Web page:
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Sen. Mike Lee decries impeachment managers’ ‘theatrics’ as Trump trial opens

SHARE Sen. Mike Lee decries impeachment managers’ ‘theatrics’ as Trump trial opens

Sen. Mike Lee, R-Utah, right, walks to the Senate chamber for the impeachment trial of President Donald Trump at the Capitol on Wednesday, Jan. 22, 2020, in Washington.

Steve Helber, Associated Press

SALT LAKE CITY — Sen. Mike Lee complained about House Democrats’ “theatrics” as opening arguments began Wednesday in the impeachment trial of President Donald Trump

“They’re behaving a bit as a teenager might when they’re losing in the game of Monopoly badly and rather than suffer the indignity of defeat, simply stand up and knock the board with all the game pieces and watch as the shoe and the wheelbarrow fall to the ground,” the Utah Republican said. “That’s what’s going on here and it’s shameful.”

Lee told KSL Newsradio that he expects more “theatrics” from House impeachment managers, adding Chief Justice John Roberts on Tuesday admonished Rep. Adam Schiff, D-Calif., and Rep Jerry Nadler, D-N.Y., for accusing Trump’s defense team and senators of acting in bad faith.

Meantime, two Utah progressive groups and Republican Utah Attorney General Sean Reyes weighed in Wednesday on opposite sides of the trial.

The Alliance for a Better Utah and Salt Lake Indivisible continued to advocate for a full and fair trial, including pertinent evidence and calling witnesses such as former national security adviser John Bolton. Fiona Hill, the National Security Council’s former senior director for Europe and Russia, told a congressional committee that Bolton wanted no part of the White House’s “drug deal” to pressure Ukraine into investigating Democratic presidential candidate Joe Biden.

Senate Majority Leader Mitch McConnell, R-Ky., is doing his best to keep witnesses from testifying, the groups said.

“Why would an innocent man and the people charged with judging him not want to hear all relevant evidence? The rule of law means that we pursue truth, regardless of outcomes,” they said in a statement. “Senators Romney and Lee do the U.S. Constitution and all Utahns a disservice by not insisting that all the facts come out, by not insisting upon the ascertainable truth.”

Sen. Mitt Romney, R-Utah, said he would like to hear from witnesses such as Bolton.


Sen. Mitt Romney, R-Utah, talks to reporters on his way to the Senate chamber on Capitol Hill in Washington on Wednesday, Jan. 22, 2020 for the impeachment hearing of President Donald Trump.

Jose Luis Magana, Associated Press

Chase Thomas, Better Utah executive director, said he’s encouraged by Romney’s open-minded approach, while he’s discouraged and disappointed that Lee has already made up his mind.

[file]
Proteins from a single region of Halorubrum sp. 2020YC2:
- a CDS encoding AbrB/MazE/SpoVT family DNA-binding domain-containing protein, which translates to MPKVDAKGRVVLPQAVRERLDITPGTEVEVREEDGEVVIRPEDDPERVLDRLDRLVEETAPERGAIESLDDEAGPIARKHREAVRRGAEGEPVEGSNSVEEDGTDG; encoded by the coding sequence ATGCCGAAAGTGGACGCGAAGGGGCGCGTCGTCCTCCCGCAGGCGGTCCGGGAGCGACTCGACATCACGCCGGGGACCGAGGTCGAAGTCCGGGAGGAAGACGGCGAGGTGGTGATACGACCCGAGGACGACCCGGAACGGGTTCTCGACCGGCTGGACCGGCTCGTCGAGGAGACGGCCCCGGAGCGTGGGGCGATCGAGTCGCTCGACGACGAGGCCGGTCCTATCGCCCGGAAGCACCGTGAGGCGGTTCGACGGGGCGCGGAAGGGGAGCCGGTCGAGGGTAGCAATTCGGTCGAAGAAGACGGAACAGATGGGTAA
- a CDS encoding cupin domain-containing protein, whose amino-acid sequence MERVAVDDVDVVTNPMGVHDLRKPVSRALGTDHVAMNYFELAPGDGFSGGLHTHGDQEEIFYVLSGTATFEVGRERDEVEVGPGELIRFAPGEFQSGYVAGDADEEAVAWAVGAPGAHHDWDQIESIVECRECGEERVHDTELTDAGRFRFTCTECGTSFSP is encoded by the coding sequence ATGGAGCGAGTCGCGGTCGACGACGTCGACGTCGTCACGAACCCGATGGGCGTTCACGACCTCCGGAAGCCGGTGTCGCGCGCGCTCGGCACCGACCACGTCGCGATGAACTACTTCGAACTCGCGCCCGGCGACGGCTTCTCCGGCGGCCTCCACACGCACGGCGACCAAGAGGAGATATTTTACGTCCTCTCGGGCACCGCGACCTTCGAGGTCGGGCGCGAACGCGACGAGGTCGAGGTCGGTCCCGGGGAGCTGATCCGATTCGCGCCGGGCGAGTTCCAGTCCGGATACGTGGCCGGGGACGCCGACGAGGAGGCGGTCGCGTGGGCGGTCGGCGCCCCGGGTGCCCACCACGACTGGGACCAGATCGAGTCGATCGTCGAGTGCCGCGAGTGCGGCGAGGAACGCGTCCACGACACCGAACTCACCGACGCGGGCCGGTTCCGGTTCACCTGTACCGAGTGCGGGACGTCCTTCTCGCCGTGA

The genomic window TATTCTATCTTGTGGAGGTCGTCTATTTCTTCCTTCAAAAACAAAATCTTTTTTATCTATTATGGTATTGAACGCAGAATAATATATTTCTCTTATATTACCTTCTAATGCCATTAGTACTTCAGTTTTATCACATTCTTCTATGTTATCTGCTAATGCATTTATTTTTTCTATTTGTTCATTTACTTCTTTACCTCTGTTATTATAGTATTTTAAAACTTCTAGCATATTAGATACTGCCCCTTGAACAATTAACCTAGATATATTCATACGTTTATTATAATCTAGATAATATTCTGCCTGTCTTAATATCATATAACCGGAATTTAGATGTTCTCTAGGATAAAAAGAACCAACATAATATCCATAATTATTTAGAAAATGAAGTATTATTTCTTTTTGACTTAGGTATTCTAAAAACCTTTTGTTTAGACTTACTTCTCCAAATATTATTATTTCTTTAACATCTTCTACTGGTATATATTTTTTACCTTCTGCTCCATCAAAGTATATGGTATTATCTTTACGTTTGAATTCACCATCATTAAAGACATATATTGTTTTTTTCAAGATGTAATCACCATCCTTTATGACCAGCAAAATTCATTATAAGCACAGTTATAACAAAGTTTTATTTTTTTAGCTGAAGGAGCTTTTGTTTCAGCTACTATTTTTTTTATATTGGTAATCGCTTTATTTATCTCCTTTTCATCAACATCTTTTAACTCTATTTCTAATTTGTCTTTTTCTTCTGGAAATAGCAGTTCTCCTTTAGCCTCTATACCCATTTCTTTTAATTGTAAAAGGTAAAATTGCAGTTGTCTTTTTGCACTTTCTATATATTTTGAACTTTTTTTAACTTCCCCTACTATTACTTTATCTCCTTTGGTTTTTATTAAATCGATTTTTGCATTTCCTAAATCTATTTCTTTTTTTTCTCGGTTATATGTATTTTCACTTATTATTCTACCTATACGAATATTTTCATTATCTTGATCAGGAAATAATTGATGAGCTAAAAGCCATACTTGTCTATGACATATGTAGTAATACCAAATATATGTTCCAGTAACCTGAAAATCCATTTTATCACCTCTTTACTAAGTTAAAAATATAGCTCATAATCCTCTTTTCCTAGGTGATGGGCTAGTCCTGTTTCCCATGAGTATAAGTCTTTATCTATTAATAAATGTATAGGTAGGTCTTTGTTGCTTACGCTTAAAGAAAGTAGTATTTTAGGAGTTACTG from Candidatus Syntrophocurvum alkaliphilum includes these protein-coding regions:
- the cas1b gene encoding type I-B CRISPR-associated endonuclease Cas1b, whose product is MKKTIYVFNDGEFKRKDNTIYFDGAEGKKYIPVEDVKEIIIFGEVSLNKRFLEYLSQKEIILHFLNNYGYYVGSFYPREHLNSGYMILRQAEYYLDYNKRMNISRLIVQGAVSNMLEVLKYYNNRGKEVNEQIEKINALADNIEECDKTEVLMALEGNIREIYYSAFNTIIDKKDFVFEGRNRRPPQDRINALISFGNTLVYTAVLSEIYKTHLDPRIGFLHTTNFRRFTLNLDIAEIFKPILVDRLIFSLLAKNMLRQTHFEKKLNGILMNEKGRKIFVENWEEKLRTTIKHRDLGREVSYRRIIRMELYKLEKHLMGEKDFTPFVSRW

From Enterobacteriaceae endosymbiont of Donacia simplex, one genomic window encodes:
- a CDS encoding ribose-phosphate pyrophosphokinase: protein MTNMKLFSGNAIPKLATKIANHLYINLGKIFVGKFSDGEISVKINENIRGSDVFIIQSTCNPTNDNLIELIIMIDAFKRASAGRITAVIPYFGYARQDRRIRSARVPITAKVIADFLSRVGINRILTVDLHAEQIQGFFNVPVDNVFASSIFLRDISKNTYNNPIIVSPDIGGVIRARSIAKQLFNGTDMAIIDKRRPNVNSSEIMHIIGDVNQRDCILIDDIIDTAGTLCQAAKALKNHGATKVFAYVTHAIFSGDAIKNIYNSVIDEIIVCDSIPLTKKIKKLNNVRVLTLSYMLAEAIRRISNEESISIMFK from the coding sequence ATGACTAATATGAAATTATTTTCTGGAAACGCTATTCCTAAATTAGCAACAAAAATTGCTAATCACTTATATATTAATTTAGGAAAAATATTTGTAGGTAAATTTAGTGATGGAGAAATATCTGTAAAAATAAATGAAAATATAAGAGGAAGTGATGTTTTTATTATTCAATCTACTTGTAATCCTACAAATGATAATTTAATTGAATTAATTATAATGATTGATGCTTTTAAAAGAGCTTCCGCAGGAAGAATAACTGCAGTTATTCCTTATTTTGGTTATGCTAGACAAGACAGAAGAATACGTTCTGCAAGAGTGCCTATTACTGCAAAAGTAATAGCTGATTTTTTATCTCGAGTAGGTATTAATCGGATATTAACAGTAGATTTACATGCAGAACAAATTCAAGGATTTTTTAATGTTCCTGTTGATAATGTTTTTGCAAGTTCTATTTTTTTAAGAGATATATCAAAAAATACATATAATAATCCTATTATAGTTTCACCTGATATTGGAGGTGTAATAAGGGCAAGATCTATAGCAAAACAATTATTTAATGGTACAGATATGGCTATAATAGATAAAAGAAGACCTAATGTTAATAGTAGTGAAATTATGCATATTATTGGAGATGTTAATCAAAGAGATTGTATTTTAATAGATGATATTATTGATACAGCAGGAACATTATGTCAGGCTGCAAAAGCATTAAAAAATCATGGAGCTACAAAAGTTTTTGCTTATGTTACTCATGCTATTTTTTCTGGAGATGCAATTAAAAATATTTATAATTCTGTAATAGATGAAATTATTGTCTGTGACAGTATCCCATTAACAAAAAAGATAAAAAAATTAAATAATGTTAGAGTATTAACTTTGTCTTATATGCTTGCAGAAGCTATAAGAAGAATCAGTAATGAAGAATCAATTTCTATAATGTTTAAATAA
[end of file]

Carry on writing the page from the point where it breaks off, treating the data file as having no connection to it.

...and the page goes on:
“It seems like every day more evidence, more information is coming out and it’s more and more damning,” he said.

Thomas said he hopes Utah’s senators would do what’s best for the nation, “not just a political party or someone in that party.”

Reyes joined 20 other GOP attorneys general in a “friend of the Senate” letter calling the House Democrats’ articles of impeachment a partisan political ploy that will undermine the democratic process and destroy the separation of powers. 

Impeachment should never be a partisan response to one party losing a presidential election, Reyes said in a statement.

“Unfortunately, the Democrats never set out to ascertain the truth and have weaponized a process that should only be initiated in exceedingly rare circumstances,” he said. “Impeachment casts a shadow over the office of the presidency, undermines constitutional authority, and hurts the interests of the United States at home and abroad.”

Lee said the House heard from dozens of witnesses, and there are no genuine issues of material fact to warrant calling more.

“Even if you accept the allegation as they have presented, even if you accept what the other witnesses have said John Bolton would say, even that testimony isn’t enough to make a difference as to whether or not this is an impeachable offense,” he said.

The Senate doesn’t bring witnesses, he said, in circumstances that would pierce privileges that are based on the constitutional protections of separation of powers nor to satisfy people demanding to hear from them.

“I’m more than willing to have witness if there is a genuine issue of material fact that needs to be litigated through witnesses in the Senate,” Lee said. “But we can’t and should never do that just for show. There is enough of this that is for show already.”